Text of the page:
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Risky underground homebirths, freebirths tipped to rise

GROWING CONCERN: Midwife Bronwyn Moir is worried recent changes to insurance options are limiting women’s choices.
GROWING CONCERN: Midwife Bronwyn Moir is worried recent changes to insurance options are limiting women’s choices. Marc Stapelberg

A LACK of insurance options for private-practising midwives is set to drive up already high rates of underground homebirths in the Northern Rivers.

The Australian College of Midwives has identified the Northern Rivers region as a 'prime pocket' for homebirths attended by underground, uninsured midwives and also for 'freebirths' where no qualified medical attendant is present.

There are concerns the potentially dangerous practices could escalate.

Last month the only supplier of Professional Indemnity Insurance to non-eligible private-practising midwives, Vero Insurance, announced it will withdraw its product from the market from July 1, citing rising costs.

The decision means an estimated 60 midwives who do not practise under the jurisdiction of a doctor as a Medicare-eligible midwife would be forced to ditch their medical registration and go underground.

Registered midwife Bronwyn Moir, whose insurance policy ends in March, fears that the loss of Vero Insurance may spark an increase in risky birthing practices in the Northern Rivers.

"When I started as a midwife seven years ago there was at least 10 homebirth midwives in the Lismore area. Now I am the only one," she said.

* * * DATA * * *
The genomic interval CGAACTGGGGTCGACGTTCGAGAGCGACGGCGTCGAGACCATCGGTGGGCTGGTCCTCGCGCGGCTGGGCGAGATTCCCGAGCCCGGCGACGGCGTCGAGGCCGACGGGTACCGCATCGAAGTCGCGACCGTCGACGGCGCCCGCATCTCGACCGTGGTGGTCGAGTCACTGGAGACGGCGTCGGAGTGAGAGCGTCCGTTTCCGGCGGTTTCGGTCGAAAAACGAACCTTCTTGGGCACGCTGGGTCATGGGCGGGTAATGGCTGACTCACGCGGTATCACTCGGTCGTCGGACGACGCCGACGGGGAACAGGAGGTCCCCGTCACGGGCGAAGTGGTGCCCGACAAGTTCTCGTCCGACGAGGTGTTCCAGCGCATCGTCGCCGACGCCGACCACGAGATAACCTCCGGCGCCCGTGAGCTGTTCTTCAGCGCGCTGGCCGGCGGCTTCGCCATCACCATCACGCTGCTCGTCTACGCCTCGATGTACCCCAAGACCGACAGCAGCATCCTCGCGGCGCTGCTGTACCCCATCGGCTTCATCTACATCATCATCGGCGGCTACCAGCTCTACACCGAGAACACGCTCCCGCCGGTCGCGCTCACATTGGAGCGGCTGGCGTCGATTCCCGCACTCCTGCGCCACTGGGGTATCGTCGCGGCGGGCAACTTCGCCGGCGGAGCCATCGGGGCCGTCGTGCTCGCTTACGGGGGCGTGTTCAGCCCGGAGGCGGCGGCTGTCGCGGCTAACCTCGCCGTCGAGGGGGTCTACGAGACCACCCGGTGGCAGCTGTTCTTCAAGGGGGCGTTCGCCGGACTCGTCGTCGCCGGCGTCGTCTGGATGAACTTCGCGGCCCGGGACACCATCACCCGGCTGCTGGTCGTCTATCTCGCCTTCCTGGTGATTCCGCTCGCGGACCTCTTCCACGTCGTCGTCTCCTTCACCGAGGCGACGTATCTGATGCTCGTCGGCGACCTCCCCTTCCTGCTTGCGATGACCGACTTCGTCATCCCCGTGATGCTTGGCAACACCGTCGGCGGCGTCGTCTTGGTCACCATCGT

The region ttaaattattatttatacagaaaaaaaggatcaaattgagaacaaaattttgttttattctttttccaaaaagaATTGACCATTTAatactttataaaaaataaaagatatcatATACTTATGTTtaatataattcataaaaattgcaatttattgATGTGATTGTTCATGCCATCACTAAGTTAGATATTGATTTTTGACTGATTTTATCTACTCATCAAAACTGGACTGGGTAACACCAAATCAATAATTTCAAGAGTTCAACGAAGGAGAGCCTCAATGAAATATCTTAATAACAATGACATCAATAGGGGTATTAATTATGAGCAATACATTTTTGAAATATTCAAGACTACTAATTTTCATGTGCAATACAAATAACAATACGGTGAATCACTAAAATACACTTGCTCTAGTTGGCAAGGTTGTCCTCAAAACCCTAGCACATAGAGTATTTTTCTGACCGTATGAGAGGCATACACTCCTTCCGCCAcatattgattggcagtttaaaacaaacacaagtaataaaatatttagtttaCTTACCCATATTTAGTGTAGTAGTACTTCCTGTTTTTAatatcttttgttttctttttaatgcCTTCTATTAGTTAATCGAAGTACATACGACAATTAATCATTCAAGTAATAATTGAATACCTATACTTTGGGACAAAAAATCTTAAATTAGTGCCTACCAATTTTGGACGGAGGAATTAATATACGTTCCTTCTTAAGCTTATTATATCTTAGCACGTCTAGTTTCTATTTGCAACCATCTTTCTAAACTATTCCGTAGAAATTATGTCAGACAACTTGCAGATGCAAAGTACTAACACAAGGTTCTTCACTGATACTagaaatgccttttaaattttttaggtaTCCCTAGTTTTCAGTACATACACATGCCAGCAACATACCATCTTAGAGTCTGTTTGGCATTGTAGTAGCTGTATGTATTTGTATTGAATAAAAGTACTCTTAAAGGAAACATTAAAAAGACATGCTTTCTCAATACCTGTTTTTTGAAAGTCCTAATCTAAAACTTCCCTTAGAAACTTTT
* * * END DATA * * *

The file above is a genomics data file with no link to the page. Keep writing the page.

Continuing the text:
Ms Moir said she could not meet the demand for women wanting midwife-led homebirths in the Northern Rivers.

"I am limited. I can only work in a small area," she said.

Ms Moir believes a lack of homebirth midwives is prompting women who have had previous traumatic hospital birth experiences to choose to freebirth.

Generally freebirths are not attended by anyone with newborn resuscitation skills and equipment. Approximately 10% of newborns delivered in hospital require resuscitation assistance to breathe at birth. Less than 1% will require extensive resuscitation.

Ms Moir said as an insured midwife she can quickly organise a hospital transfer should a complication arise but warned midwives or birth attendants who work underground may be more likely to delay hospital transfers as they are not integrated in the hospital system.

Australian College of Midwives spokeswoman Hannah Dahlen said the Northern Rivers, along with Gold Coast and Blue Mountains had been identified as hotspots for freebirths.

Prof Dahlen said there is evidence that freebirthing rates are on the rise.

"In our interviews we have found that many women decide to freebirth because of previous traumatic experiences in hospital. Many believe they had unnecessary intervention," she said.

Prof Dahlen said another factor contributing to a lack of homebirth options is that about half of private-practice midwives have been reported to AHPRA by hospital staff as 'unsafe' because the birth did not follow strict health system requirements.

"Women have the legal right to birth how they want to," Prof Dahlen said.

"The midwives who support that right are being targeted.

"Private midwives are facing no carrot and increasing amounts of stick."

Topics:  births homebirth insurance midwives



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